At some point in the recent past, an estimated 10 billion daily spam emails, one-third of the world's total, originated at the fingertips of one Russian man, according to a Milwaukee FBI agent.
Oleg Nikolaenko, 23, was arrested last month during a visit to Las Vegas on one count of violating the 2003 federal CAN-SPAM Act, an offense punishable by up to five years in prison, reports the Milwaukee Journal Sentinel.
The "king of spam" was one of the highest profile members of a ring of scammers in which international fraud artists rely on tech-savvy spammers to annoy and defraud consumers in an enterprise that generates enormous illegal profits, the Journal Sentinel reports.
Nikolaenko is scheduled to appear in federal court in Milwaukee on Friday.
His attorney, Christopher Van Wagner, told the Journal Sentinel that they are prepared to present "a rigorous defense." Van Wagner also said Nikolaenko has a wife and small child back in Moscow who are attempting to secure visas to come to Milwaukee and support him.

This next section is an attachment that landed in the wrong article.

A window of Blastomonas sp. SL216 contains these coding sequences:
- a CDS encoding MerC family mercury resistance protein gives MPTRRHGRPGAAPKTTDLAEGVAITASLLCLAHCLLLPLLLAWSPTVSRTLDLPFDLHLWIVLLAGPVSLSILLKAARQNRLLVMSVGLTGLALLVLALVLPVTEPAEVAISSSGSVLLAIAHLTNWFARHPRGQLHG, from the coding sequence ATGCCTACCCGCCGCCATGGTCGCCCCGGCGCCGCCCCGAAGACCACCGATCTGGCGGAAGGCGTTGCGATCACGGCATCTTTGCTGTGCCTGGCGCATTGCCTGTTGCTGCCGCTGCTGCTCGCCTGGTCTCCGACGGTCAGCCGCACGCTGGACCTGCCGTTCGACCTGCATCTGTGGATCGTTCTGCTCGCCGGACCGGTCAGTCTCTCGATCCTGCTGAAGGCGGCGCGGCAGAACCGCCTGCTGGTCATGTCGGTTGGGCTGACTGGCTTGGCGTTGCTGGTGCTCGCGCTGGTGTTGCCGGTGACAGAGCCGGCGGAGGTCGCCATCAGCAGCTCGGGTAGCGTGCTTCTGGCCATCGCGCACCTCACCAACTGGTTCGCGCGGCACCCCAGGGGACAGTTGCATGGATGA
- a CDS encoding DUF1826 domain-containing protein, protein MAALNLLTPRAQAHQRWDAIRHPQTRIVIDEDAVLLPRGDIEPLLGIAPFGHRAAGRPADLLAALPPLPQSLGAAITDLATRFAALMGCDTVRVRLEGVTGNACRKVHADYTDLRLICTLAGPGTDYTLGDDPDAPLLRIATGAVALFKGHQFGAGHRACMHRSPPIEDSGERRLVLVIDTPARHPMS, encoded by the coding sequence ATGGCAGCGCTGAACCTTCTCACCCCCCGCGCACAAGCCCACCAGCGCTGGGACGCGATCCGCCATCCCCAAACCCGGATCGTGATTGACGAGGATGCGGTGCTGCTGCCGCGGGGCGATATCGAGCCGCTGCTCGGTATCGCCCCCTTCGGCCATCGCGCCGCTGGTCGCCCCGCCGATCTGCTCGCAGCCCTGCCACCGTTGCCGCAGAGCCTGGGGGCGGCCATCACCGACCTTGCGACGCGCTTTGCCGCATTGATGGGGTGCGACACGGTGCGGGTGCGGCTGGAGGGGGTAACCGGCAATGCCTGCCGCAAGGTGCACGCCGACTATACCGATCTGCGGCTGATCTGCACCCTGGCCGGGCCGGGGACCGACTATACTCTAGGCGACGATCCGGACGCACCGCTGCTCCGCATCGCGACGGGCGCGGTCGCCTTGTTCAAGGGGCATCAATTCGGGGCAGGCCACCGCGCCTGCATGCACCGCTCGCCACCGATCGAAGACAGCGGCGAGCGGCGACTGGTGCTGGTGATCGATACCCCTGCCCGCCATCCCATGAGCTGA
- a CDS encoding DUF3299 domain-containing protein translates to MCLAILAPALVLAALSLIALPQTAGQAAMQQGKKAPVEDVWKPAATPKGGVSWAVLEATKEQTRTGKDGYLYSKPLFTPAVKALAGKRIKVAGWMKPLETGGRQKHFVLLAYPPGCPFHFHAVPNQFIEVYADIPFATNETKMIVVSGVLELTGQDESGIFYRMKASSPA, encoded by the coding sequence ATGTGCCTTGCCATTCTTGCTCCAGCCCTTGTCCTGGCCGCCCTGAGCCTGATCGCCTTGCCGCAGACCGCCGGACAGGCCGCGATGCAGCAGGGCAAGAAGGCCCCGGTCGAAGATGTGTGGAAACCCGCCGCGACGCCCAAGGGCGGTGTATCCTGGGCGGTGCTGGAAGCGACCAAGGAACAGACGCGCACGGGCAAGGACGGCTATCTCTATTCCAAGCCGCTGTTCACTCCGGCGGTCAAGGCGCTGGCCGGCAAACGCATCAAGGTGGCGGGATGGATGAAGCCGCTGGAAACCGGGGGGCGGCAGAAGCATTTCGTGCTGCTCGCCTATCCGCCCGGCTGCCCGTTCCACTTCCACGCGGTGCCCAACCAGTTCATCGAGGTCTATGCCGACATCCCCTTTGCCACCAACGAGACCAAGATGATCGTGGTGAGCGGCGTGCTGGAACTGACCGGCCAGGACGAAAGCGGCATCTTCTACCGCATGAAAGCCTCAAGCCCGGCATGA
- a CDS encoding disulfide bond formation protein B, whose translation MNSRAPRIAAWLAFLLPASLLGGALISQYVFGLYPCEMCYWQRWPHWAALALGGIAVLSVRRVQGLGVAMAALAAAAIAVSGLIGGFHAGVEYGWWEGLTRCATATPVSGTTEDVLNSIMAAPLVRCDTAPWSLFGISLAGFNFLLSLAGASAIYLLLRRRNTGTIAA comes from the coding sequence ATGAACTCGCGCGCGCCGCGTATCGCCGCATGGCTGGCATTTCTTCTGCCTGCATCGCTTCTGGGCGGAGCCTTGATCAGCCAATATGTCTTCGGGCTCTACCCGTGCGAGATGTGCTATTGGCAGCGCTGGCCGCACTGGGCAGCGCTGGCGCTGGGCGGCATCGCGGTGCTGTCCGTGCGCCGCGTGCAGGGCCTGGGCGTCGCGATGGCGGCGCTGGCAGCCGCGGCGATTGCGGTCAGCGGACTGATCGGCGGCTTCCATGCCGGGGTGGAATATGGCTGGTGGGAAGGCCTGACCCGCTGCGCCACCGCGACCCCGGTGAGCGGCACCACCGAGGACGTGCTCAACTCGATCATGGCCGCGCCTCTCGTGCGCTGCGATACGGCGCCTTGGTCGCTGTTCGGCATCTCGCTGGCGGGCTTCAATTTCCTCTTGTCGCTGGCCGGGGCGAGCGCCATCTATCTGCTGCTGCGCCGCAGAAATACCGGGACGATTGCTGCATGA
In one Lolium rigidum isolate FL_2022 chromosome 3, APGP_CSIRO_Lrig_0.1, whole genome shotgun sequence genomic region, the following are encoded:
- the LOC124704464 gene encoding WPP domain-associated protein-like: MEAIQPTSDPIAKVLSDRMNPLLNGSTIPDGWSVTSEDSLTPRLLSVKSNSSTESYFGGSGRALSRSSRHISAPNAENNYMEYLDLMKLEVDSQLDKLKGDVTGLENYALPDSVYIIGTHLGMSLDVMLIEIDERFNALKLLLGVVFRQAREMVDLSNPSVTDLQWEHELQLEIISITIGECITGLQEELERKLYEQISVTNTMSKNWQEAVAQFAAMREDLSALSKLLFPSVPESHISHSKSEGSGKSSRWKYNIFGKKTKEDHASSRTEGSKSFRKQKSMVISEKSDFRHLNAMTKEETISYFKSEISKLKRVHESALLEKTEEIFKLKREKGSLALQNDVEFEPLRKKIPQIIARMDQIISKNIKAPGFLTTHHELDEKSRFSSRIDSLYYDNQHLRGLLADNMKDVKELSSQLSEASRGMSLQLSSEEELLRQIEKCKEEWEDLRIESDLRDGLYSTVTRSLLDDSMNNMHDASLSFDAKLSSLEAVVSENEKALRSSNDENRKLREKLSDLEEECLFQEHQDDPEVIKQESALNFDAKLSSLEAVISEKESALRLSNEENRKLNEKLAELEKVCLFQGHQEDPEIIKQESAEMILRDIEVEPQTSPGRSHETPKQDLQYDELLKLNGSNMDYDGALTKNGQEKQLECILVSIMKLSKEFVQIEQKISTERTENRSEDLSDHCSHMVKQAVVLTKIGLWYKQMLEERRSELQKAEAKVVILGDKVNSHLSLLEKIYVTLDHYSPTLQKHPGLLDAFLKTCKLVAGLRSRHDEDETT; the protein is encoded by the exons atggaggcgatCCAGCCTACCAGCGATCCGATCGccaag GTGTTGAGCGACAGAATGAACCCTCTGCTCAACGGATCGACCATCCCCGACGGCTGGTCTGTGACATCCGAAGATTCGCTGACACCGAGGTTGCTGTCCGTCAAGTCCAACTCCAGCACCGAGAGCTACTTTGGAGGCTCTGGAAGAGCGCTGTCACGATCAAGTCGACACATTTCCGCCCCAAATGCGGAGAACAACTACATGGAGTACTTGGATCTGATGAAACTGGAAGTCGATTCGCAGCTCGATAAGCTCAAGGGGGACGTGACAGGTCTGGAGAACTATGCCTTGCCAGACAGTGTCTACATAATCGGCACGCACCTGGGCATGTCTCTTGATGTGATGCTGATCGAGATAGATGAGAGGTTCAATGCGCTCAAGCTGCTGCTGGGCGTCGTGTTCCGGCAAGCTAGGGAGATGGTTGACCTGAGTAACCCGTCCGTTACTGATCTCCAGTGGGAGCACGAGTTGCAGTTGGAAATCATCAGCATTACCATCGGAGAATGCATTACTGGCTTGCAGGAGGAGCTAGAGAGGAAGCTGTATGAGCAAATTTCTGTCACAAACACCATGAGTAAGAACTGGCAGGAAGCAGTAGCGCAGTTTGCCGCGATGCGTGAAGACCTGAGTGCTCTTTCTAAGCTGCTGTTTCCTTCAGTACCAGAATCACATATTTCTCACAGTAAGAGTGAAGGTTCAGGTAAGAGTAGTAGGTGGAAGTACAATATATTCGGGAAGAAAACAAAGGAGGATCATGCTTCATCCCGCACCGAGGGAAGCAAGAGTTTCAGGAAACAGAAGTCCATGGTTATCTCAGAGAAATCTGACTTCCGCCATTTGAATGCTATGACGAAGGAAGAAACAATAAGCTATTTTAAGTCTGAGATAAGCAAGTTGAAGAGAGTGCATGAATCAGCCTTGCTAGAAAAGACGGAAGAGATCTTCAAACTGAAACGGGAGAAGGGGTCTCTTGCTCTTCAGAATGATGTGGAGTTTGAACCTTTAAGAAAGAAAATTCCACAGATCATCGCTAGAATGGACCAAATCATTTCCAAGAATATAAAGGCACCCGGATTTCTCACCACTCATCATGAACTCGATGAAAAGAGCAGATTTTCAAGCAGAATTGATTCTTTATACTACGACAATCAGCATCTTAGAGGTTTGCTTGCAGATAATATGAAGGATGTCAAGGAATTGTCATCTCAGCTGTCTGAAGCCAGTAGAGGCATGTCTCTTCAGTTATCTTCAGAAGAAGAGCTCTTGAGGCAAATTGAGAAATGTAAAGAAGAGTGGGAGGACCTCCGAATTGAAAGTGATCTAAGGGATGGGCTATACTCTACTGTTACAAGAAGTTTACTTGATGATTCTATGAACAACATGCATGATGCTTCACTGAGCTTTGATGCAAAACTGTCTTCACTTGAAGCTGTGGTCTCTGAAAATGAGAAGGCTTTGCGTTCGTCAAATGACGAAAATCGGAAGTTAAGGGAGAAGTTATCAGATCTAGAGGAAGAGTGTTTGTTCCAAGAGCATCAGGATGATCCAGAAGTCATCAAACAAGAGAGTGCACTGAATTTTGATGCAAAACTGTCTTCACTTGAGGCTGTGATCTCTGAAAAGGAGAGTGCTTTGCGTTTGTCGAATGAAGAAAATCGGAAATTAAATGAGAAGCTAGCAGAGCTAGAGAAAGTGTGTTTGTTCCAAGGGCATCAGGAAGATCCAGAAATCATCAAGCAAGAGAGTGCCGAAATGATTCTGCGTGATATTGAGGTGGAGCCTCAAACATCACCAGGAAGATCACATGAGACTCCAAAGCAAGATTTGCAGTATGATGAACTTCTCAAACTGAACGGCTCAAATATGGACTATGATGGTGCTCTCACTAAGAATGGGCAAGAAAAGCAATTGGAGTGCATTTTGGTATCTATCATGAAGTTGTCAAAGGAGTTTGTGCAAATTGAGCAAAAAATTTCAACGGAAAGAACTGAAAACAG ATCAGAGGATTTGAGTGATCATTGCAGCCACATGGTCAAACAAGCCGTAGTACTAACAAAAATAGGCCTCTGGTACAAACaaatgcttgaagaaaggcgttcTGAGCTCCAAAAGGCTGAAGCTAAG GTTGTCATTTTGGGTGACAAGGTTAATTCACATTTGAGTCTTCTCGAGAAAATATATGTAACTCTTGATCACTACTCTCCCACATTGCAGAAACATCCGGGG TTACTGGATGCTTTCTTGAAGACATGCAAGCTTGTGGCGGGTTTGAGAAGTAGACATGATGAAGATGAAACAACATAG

Nikolaenko was caught after a seller of counterfeit Rolex watches told authorities he spent $2 million to have spammers hawk his product, the Journal Sentinel reports. Rolex-seller directed investigators to a co-conspirator in Australia, who controlled a digital currency account with a company registered in the British Virgin Islands. Transaction records and e-mails finally pointed investigators to Nikolaenko in Russia.
Authorities then subpoenaed Nikolaenko's Google mail records and found executable files like the malware that ran the king of spam's robot network, called botnet.
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